- A broken stormwater pipe sent millions of gallons of sludge into the Dan River
- Duke Energy and regulators are coming up with a cleanup plan
- Environmental activists have concerns about drinking water and wildlife
- The river supplies water to communities in Virginia and North Carolina
The coal ash poured out of a broken pipe into the Dan River, turning water into dark muck.
It took nearly a week to stem the spill, which sent millions of gallons of sludge from a retired power plant into a river that supplies drinking water to communities in North Carolina and neighboring Virginia.
Workers stopped the spill by plugging the broken pipe with concrete this weekend. Now government scientists and the United States' largest electric utility face a daunting task: cleaning it up.
Tests since the spill have turned up higher levels of harmful chemicals such as arsenic in the river. But so far, officials say tap water is safe to drink.
Some environmental activists in the area say they aren't so sure. They fear the consequences for wildlife and say that the situation shows state regulators haven't done enough to crack down on Duke Energy.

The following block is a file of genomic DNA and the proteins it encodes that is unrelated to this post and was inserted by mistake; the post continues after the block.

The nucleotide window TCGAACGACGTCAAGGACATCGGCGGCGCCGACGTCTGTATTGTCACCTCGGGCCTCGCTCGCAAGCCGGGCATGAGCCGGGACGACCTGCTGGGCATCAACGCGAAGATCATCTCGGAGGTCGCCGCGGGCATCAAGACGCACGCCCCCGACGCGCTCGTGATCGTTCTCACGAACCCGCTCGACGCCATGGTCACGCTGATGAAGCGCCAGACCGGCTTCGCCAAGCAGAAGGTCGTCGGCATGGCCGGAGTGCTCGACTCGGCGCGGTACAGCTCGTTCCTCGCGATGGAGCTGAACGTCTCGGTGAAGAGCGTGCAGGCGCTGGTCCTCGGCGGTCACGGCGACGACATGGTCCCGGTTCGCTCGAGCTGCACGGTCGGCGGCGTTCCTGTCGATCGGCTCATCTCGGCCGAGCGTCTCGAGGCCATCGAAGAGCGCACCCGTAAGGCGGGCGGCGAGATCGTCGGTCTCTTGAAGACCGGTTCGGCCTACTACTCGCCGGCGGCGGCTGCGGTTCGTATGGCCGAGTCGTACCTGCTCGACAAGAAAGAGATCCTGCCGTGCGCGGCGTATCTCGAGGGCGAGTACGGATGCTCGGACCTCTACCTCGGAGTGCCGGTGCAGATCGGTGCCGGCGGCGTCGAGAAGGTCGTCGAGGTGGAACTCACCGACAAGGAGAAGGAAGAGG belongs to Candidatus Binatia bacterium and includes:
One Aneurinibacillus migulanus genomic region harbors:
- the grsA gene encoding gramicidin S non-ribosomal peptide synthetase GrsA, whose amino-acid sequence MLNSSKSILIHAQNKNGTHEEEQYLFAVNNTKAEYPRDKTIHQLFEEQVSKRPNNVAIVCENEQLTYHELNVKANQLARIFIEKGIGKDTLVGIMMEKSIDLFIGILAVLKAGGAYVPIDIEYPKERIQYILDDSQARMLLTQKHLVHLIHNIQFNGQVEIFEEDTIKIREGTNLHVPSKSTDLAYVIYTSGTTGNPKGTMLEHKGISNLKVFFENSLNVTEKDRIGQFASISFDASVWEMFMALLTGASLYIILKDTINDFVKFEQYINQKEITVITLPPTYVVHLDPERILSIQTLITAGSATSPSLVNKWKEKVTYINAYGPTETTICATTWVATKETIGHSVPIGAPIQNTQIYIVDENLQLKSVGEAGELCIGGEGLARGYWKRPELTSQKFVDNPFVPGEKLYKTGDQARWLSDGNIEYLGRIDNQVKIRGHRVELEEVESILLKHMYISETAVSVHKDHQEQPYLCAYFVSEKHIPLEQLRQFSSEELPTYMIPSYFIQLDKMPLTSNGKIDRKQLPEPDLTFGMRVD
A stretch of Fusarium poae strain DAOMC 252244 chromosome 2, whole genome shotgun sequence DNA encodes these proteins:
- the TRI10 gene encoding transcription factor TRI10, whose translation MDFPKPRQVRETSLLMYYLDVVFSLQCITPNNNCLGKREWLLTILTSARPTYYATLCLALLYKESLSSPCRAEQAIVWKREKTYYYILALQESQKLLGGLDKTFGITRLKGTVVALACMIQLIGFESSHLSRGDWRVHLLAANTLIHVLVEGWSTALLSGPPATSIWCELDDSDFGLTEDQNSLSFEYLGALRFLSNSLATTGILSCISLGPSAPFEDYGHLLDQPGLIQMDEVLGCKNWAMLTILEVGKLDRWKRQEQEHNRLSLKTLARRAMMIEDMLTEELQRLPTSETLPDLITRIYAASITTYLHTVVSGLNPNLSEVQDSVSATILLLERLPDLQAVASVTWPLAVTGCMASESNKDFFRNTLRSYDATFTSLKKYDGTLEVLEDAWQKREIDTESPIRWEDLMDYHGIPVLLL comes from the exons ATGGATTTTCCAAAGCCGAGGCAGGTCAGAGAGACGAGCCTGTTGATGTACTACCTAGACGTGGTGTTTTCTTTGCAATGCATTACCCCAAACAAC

The utility has apologized for the spill and vowed to clean up any damage.
"We're committed to the Dan River and the communities that it serves," Charlie Gates, the company's senior vice president of power generation operations, said in a statement Saturday. "We are accountable for what has happened and have plenty of work ahead of us."
Concerns over drinking water, wildlife
Duke Energy announced last week that it found the leak in a 48-inch stormwater pipe at the retired Dan River Steam Station in Eden, North Carolina, on February 2.
On Saturday, six days later, the company said it had plugged the broken pipe that was causing the spill and was working with officials on developing a cleanup plan.
Coal ash, the material that remains after burning coal for electricity, contains metals such as arsenic, selenium and cadmium.
Tests of the river last week revealed levels of copper, aluminum, iron and arsenic above state standards for surface water, state environmental officials said.
It's unclear what that could mean for wildlife in the area, said Jamie Kritzer, a spokesman for the North Carolina Department of Environment and Natural Resources.
"It's certainly cause for concern for the long-term impacts of this coal ash spill on the health of the Dan River," he said.
Environmental advocates warn that the damage could be significant, potentially harming fish in the river and impacting the food chain.
"You have a cleanup effort that is going to be difficult," said Sam Perkins, who works for the Catawba Riverkeeper Foundation, a nonprofit advocacy group dedicated to protecting waterways in the area. "This shows even a